At my last visit to the dentist, she asked me if I had sleep apnea. I didn’t even know that was a thing. She said my mouth was dry and that led her to wonder about the sleep apnea. She also said it must be going on for a while because she is seeing some minor cavities at the gumline as well as the early stages of gum disease. Can how I sleep really cause cavities? Is there a solution?
What you are facing is a sequence of events. If you look at the three images above, the first two (going from the left) portray both mild and obstructive sleep apnea. In some people, the muscles in the back of their throat relax into their airway. This tends to open your mouth and cause snoring. This can be devastating for your oral health. In your case, it is also leading to dry mouth.
Our saliva is an important aspect of fighting cavities and keeping our teeth and gums healthy. It contains minerals that help fight bacteria on our mouth throughout the day and especially while we are sleeping. When your mouth is dry, that keeps you from utilizing the essential minerals in your saliva.
Looking at the center picture, it shows the muscles going even further down. This is known as obstructive sleep apnea. It blocks the airway completely. For a moment, you stop breathing. Then your body will snap you awake for a second so you’ll start breathing again and you’ll go immediately back to sleep.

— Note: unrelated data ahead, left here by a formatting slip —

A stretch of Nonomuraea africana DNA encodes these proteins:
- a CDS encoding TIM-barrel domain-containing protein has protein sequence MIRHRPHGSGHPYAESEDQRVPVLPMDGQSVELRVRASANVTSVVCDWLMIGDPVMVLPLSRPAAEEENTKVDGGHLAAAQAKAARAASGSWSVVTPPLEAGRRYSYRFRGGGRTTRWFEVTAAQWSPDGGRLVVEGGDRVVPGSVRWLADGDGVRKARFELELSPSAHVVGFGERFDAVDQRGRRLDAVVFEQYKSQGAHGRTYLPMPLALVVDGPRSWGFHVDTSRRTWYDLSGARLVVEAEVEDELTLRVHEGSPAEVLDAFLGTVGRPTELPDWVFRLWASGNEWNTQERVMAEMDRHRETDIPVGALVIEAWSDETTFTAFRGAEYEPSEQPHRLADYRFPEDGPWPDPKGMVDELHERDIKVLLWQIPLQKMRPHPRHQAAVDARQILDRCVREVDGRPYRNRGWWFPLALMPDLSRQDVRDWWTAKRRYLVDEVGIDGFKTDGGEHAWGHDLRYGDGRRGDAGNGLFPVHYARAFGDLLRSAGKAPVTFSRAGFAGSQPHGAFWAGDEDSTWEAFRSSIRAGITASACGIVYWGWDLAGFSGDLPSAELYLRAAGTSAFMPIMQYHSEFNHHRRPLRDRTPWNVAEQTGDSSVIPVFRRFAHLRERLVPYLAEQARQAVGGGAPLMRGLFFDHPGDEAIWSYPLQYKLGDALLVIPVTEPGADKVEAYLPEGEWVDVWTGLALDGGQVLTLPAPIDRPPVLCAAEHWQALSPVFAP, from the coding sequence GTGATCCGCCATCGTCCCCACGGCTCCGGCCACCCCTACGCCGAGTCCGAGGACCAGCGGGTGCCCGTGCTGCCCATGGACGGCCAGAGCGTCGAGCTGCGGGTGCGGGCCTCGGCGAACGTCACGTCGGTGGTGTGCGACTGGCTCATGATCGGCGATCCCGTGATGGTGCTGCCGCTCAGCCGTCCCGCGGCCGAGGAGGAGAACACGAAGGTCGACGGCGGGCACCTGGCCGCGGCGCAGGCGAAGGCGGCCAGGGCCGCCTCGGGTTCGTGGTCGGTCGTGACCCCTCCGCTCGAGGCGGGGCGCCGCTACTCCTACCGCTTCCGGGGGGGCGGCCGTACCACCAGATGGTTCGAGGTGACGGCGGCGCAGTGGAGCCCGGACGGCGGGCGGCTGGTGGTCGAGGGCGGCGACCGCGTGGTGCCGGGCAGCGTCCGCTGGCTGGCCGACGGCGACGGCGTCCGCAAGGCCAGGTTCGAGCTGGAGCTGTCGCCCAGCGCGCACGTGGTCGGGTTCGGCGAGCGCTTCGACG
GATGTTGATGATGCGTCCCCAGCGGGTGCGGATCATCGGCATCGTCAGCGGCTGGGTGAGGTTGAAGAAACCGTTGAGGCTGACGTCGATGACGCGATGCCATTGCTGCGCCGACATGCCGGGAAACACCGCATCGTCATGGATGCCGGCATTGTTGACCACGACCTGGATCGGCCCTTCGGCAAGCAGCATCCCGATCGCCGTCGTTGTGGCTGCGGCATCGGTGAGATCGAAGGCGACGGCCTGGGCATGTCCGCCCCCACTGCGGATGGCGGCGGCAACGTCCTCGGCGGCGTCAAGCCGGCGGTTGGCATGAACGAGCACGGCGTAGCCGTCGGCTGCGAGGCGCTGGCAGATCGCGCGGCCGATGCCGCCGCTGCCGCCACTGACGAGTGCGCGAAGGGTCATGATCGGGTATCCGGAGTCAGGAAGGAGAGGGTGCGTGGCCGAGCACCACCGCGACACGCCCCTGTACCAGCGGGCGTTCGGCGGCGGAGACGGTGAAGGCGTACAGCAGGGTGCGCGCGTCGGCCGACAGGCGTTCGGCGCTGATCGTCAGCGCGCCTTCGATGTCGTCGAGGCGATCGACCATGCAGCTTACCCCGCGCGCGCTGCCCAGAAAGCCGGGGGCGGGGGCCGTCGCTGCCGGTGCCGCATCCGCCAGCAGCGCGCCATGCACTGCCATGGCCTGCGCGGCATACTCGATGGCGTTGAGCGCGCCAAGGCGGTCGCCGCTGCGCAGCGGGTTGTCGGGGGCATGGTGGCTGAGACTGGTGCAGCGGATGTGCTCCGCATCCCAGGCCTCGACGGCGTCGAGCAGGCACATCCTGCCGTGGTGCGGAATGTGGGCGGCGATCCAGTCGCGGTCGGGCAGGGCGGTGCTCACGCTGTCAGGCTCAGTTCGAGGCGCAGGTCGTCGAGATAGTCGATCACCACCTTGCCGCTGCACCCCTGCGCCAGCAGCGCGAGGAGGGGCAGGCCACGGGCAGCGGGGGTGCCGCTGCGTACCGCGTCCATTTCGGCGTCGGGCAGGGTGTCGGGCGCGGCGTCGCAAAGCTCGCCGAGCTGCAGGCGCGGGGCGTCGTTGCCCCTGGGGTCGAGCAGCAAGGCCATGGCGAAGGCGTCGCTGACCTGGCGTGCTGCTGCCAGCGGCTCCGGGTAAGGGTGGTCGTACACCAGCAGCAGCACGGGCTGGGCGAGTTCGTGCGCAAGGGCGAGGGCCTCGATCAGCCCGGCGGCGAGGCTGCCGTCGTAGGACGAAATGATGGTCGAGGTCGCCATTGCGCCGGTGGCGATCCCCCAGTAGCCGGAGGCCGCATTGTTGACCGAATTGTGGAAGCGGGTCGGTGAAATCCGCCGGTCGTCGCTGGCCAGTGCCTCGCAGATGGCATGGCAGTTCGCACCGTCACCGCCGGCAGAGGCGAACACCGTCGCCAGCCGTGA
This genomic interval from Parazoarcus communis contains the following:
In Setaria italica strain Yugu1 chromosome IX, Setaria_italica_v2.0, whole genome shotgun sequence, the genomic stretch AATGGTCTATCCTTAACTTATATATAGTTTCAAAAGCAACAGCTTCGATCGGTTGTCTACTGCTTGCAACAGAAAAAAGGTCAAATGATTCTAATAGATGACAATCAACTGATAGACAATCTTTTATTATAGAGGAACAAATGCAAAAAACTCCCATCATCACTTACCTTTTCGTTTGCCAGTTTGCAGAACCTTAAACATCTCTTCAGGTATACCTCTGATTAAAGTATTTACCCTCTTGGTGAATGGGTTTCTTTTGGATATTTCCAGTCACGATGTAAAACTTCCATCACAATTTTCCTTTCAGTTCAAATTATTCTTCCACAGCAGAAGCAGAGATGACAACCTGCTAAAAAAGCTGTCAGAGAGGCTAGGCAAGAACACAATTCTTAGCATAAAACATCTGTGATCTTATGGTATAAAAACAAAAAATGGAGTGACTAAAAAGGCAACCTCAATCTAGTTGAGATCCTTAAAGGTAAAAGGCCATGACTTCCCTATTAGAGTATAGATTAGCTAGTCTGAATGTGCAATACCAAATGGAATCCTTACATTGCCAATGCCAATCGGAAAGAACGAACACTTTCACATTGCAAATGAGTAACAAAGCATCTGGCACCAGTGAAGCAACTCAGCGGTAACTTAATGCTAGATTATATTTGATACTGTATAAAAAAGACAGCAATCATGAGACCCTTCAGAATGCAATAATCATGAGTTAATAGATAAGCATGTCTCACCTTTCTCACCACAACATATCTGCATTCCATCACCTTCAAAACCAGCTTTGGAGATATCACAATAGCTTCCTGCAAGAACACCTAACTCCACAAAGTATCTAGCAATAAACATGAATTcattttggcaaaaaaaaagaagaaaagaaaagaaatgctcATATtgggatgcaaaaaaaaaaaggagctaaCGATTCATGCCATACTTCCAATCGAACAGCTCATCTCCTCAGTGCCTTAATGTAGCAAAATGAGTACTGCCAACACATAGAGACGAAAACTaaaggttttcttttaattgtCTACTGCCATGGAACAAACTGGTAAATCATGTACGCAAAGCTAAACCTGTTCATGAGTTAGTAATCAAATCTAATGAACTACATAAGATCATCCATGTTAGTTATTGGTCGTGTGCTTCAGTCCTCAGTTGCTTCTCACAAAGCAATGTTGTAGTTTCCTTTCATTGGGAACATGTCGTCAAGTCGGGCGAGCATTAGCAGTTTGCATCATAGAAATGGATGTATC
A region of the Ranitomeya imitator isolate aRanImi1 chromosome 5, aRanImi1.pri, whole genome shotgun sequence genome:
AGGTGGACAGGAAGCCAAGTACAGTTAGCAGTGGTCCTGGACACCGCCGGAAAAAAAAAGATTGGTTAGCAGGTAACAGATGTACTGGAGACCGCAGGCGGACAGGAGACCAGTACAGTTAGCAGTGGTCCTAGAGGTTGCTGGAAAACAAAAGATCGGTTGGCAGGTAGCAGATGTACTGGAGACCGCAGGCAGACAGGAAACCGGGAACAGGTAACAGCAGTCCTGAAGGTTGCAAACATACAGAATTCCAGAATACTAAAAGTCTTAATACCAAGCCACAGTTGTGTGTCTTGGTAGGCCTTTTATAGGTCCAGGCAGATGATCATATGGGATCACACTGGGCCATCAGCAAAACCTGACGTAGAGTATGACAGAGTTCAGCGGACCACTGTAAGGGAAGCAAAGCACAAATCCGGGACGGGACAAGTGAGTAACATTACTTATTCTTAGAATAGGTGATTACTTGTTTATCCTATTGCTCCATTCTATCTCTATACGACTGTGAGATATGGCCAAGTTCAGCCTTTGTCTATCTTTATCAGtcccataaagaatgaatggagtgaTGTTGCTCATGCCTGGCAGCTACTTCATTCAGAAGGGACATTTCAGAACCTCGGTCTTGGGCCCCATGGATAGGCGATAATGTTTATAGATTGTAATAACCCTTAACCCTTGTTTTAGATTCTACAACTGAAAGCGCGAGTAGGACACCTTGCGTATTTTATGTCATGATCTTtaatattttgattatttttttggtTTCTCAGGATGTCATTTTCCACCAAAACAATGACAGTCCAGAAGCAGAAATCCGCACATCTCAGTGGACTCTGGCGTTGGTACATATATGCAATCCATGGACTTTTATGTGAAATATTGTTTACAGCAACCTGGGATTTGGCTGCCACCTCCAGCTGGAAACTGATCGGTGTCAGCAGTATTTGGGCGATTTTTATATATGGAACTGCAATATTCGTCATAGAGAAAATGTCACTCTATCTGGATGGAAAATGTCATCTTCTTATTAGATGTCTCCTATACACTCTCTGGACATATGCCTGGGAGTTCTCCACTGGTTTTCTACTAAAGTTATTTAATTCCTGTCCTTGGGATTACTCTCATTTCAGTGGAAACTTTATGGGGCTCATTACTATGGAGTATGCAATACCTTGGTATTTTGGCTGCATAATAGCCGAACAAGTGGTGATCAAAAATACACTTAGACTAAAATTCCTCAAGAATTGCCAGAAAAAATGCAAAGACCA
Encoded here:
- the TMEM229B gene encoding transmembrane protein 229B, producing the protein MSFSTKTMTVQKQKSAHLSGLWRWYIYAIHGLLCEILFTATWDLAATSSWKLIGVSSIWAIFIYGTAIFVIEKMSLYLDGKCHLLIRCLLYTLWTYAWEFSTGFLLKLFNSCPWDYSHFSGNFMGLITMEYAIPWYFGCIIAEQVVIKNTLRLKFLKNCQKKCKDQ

This can happen over and over throughout the night without the patient even realizing it. You will tend to wake up exhausted even with a full night’s sleep.
Treating the Source of Sleep Apnea
While in your case, you can treat the symptoms with something like Biotene. This is an over-the-counter remedy for dry mouth. However, this should be a temporary solution while you get to the root cause. While some dentists treat sleep apnea with a CPAP, many patients hate those and find it bulky. Dr. Krutchick prefers to use a simple orthotic device you wear while you sleep, which fits much like a sports mouthguard. The key difference is it gently moves your jaw into a position that puts your muscles in the proper position to keep your airway open. That is what you see in the third picture above.
I’m not sure why your dentist didn’t mention the solution. Maybe she doesn’t treat sleep apnea. I’d find a dentist who does and then go from there.
This blog is brought to you by West Seneca Dentist Dr. Warren Krutchick.